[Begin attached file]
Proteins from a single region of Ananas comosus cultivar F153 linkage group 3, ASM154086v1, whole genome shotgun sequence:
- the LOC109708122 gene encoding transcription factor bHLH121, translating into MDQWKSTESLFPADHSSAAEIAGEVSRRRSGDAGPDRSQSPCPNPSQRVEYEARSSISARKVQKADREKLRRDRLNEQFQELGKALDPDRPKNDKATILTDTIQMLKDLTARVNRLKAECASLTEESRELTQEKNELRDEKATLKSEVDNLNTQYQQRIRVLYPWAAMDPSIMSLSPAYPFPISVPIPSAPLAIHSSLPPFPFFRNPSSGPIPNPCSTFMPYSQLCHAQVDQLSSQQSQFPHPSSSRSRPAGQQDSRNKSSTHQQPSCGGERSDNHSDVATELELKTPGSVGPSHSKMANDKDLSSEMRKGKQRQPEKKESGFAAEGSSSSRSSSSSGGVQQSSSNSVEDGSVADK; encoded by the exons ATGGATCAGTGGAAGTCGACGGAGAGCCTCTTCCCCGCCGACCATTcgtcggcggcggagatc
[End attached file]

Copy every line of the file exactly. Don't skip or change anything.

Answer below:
Proteins from a single region of Ananas comosus cultivar F153 linkage group 3, ASM154086v1, whole genome shotgun sequence:
- the LOC109708122 gene encoding transcription factor bHLH121, translating into MDQWKSTESLFPADHSSAAEIAGEVSRRRSGDAGPDRSQSPCPNPSQRVEYEARSSISARKVQKADREKLRRDRLNEQFQELGKALDPDRPKNDKATILTDTIQMLKDLTARVNRLKAECASLTEESRELTQEKNELRDEKATLKSEVDNLNTQYQQRIRVLYPWAAMDPSIMSLSPAYPFPISVPIPSAPLAIHSSLPPFPFFRNPSSGPIPNPCSTFMPYSQLCHAQVDQLSSQQSQFPHPSSSRSRPAGQQDSRNKSSTHQQPSCGGERSDNHSDVATELELKTPGSVGPSHSKMANDKDLSSEMRKGKQRQPEKKESGFAAEGSSSSRSSSSSGGVQQSSSNSVEDGSVADK; encoded by the exons ATGGATCAGTGGAAGTCGACGGAGAGCCTCTTCCCCGCCGACCATTcgtcggcggcggagatc